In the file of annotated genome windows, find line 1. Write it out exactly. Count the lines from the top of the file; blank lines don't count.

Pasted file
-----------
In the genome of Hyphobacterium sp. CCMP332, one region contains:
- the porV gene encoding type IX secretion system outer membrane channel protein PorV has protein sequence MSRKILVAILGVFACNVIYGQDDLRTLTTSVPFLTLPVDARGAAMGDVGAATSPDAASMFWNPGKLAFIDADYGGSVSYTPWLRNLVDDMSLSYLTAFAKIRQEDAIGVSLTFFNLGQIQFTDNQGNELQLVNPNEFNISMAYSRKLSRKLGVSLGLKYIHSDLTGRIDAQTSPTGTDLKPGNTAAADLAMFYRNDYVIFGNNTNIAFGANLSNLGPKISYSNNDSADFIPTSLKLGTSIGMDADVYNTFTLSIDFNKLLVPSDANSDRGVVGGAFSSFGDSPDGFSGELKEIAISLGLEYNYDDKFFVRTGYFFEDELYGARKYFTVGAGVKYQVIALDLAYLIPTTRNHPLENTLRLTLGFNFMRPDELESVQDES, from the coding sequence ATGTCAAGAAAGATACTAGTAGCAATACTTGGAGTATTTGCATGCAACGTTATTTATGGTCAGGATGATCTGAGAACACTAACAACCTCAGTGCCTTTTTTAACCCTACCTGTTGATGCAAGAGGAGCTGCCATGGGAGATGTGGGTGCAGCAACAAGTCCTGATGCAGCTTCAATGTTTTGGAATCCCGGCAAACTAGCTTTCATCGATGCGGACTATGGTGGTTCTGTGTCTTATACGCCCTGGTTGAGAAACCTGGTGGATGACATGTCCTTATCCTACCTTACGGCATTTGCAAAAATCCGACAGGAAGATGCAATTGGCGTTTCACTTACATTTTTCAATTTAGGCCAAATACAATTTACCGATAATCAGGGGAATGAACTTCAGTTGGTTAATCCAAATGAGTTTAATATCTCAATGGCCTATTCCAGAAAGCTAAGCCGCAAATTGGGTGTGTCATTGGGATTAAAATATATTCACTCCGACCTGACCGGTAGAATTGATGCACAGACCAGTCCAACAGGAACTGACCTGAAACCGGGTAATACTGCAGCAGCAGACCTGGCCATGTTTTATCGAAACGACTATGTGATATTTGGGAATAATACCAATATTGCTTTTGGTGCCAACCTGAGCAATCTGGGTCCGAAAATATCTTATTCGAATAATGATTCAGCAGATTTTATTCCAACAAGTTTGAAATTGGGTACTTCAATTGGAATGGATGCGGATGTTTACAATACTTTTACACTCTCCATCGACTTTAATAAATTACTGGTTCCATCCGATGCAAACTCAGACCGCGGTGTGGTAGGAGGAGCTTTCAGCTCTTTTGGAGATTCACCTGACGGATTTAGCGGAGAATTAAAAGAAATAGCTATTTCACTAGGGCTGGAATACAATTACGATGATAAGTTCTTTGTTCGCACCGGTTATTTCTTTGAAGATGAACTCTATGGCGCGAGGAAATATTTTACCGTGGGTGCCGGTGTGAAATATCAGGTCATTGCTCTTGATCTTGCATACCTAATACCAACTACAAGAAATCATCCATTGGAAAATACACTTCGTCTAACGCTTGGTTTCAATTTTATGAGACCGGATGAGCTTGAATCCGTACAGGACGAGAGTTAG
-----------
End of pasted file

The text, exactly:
In the genome of Hyphobacterium sp. CCMP332, one region contains: